“Green tea.”
“Cutting.”
“Masala chai.”
“Oolong.”
“Red Label, with just a splash of milk.”

These were just the first that Sirius caught. There were so many requests that all the words became a jumble came inher head, but the speed didn’t faze Dabbu. The boy expertly managed his collection of teapots and sent out what seemed like a platoon of cups, glasses and mugs of tea.

“Now, there’s one face here that some of you may not recognise and Sirius, there are many faces here that you won’t, so perhaps we should make a few introductions.” Dumbledore took a sip of his Earl Grey, served in a beautiful porcelain cup. “Perfect, Dabbu, as always. As I was saying, Sirius here needs some introductions. You all, of course, know of Sirius as one of the Order of the Phoenix Mills’ valiant members and are familiar with, er, her exploits.”

Nods and murmurs could be heard, along with slurping sounds.
“And what you see here is the Order of the Phoenix Mills, the Mumbai Chapter,” said Dumbledore to Sirius. “From left to right we have the Interpreter of Malad, the Enchantress of Flora Fountain, The Thane Birds, The Kala Ghoda Whisperer, The Harvey Road Boys, The Count of Mankhurd, The Brothers Kanjurmarg, the Immortals of Malabar Hill. And of course, you’ve already met the Magnificent Amboli and Sons.”
Sirius tipped her head uncertainly when the Magnificent Amboli and her sons bowed.

“We’re missing The Doge of Dahisar because he’s got some paperwork to sort out,” continued Dumbledore. “But we also have joining us on Skype some of our most trusted international members.” He waved his wand and four screens shimmered to life in mid-air. “The All Seeing Eye from Scotland,” said Dumbledore as a pirate hat with a spyglass under it appeared on the first screen. “The Protector of Chocolate from Switzerland,” he said, blowing a kiss to a curly-haired person that Sirius was certain was a hobbit. “The Oracle in Oregon,” said Dumbledore, tipping his hat to what looked like a patchwork quilt with someone under it. “It’s late, so she’s sleeping,” whispered Dumbledore to Sirius. “Terrible thing, this business of time difference. And finally, the Guardian of Back-ups in Hamburg.” The last screen was empty. Dumbledore peered. Shuffling and panting sounds could be heard and then the words “hechel hechel hechel” appeared on the screen. More words appeared: “I’m just backing up the back up of the back up. Don’t mind me. I’m listening. Hello ducky!”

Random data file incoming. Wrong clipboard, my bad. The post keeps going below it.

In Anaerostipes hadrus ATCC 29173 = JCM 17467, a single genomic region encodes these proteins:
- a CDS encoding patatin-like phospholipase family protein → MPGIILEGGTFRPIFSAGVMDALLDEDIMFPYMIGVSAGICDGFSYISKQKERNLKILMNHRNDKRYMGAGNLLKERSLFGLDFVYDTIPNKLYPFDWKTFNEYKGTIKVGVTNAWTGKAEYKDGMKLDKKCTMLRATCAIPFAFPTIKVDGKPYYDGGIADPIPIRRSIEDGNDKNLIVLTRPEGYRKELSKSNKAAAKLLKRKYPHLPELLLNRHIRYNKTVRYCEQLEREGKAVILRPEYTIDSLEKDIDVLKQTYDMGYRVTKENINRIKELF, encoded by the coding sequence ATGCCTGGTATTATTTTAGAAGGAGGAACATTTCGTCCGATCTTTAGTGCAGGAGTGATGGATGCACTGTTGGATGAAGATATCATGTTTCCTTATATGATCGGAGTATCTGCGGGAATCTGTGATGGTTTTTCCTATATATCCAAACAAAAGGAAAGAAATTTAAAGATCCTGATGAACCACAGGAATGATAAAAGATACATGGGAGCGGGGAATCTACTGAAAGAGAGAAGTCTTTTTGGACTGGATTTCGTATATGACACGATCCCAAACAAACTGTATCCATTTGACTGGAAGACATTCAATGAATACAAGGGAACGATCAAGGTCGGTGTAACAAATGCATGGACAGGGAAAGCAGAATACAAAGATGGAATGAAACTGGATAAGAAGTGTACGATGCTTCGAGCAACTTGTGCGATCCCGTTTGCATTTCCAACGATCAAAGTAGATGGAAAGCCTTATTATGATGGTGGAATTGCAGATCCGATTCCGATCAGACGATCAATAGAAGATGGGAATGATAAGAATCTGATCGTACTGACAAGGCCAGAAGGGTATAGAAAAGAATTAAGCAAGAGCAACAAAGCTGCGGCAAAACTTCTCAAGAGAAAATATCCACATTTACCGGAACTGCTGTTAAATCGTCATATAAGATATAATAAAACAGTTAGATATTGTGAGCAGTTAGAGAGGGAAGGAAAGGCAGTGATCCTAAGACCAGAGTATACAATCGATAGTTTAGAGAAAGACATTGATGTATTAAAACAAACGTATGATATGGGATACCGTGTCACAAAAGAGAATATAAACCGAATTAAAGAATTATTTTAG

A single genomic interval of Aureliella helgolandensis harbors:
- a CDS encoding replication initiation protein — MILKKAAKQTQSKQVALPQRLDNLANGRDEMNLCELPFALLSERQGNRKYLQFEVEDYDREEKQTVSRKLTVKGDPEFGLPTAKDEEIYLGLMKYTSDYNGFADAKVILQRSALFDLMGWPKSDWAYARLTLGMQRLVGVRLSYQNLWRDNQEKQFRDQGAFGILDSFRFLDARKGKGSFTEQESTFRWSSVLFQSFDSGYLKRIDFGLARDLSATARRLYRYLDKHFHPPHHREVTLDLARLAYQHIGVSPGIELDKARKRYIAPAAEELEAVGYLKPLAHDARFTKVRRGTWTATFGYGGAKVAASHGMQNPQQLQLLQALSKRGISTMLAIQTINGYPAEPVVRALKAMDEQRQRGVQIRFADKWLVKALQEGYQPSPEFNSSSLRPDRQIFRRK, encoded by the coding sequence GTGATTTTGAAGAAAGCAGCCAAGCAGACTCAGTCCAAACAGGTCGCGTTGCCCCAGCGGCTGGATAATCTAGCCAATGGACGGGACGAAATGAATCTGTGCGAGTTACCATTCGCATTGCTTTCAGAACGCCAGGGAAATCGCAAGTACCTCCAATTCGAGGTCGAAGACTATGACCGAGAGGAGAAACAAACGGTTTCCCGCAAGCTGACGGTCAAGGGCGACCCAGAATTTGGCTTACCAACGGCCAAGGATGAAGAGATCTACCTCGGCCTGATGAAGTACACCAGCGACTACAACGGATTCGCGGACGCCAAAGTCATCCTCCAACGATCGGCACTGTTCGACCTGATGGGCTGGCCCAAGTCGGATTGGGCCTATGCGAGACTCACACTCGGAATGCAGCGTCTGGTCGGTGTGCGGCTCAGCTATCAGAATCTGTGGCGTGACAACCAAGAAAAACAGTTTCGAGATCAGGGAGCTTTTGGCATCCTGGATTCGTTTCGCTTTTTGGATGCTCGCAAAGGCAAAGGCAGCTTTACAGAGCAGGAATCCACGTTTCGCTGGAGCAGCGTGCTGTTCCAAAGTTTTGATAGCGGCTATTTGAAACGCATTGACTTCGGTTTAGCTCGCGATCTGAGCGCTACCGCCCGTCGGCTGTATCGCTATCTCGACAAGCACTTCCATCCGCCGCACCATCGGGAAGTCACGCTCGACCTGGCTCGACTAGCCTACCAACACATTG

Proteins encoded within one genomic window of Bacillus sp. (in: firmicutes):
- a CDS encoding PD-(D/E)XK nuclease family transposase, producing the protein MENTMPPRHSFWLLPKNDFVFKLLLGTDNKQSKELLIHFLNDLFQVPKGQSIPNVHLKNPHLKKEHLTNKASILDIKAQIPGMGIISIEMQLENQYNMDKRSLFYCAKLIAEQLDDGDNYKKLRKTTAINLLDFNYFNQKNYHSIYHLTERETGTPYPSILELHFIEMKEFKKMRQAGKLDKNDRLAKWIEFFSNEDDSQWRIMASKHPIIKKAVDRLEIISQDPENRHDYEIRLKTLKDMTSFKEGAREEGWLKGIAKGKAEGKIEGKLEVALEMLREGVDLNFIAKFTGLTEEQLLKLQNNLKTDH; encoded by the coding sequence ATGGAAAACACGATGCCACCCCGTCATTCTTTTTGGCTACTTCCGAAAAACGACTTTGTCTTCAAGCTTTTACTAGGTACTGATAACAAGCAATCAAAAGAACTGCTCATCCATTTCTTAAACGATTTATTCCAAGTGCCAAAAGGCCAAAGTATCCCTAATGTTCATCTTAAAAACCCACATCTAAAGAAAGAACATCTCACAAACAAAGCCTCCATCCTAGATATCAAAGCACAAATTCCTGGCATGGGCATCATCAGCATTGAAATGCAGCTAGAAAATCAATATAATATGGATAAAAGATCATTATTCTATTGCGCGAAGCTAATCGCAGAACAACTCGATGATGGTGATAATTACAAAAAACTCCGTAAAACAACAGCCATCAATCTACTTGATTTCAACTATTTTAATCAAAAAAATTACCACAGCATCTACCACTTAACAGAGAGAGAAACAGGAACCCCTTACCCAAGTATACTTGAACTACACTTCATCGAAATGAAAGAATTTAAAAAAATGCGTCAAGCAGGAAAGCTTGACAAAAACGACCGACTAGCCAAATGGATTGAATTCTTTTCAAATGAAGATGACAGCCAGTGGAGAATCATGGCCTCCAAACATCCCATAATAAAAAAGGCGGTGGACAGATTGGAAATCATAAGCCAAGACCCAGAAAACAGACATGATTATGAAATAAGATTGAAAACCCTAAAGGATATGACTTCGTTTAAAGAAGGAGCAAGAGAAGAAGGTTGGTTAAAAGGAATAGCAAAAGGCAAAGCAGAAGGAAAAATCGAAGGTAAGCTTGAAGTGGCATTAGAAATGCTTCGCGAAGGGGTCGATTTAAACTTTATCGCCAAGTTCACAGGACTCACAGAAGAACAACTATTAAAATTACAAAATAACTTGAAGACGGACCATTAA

“She’s talking to you,” Dumbledore said to Sirius.
“Hello,” said Sirius. It shouldn’t be so comforting to see words appear on a screen, but somehow, seeing the words from Hamburg made Sirius feel warmer than the firewhisky.

Just then, there was a scuffling noise. A door slammed shut and the walls shuddered for a second. Everyone in the room except Sirius pulled out their wands. The screens went black. The bulbs dimmed. Without thinking, Sirius reached for her bag and curled her fingers around a sanitary napkin. Dabbu behind his teapots put on a helmet. There was deathly silence. Everyone turned towards the darkened corridor that was the only way in or out of this room (as far as Sirius could tell). The sound of footsteps grew louder and louder. Sirius tried to figure out how many people were headed their way. It sounded like four, maybe even five.

Then, two men and two women stumbled into the room and fell to their knees. They were panting heavily, drenched in sweat and their clothes were dishevelled. Dabbu rushed four glasses of water to them and asked if they’d like some tea. One of them, a woman, looked straight at Dumbledore and said, “Bhau, horcrux ikhre aahey.” (“Brother, the horcrux are here.”)

There was a moment of absolute stillness. Then Dumbledore spoke. He said, “Oh dear.”